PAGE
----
Intellectual History, REMS DE
Whether or not the Renaissance truly was “the first genuinely global movement in the history of ideas,” (Burke, Clossey, Fernández-Armesto, 2017) it is certain that the “global turn” in historical studies has transformed our understanding of this epoch in Western history marked by the recovery of classical antiquity. A growing body of scholarship reminds us of the many debts the Renaissance owed to the Mediterranean and the Islamic worlds while also examining the different ways in which Renaissance culture spread beyond Europe, and the responses it produced from Mexico to China. This scholarship also pays attention to Europe’s response to the challenges posed by other civilizations and religions. To decenter the early modern world this seminar moves beyond the rigid and traditional Eurocentric vision of the period by recovering the transfer of people, ideas, and knowledge that existed during the ‘first globalization’, especially as it materialized in the Atlantic world starting in 1492.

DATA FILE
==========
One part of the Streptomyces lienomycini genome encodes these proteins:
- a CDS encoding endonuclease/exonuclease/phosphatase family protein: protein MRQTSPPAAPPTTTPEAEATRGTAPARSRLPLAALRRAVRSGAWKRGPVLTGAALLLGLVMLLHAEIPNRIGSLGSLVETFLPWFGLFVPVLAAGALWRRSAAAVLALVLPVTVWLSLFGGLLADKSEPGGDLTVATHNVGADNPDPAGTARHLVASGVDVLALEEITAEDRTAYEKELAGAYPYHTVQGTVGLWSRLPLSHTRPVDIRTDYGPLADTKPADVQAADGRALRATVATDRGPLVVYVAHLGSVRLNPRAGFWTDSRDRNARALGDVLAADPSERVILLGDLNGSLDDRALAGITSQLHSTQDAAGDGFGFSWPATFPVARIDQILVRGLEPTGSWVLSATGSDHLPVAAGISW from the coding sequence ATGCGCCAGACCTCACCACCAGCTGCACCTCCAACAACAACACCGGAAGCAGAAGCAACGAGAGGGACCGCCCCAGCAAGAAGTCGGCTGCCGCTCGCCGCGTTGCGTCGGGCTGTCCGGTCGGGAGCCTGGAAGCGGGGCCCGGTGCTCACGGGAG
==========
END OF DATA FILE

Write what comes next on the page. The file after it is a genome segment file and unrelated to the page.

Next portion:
The seminar will introduce students to the most recent historiographical and theoretical trends in the field of Renaissance and early modern/colonial studies that present alternative viewing positions from which to understand what this epoch meant for those living in it, and for the future. A strong component of the seminar will be early modern utopias (More, Quiroga, Bruno, Campanella, Sahagún, Bacon, Harrington, Winthrop, Penn and others), especially as they are carried out in the Americas, and in the desire to undo the many political and religious wrongs of the moment.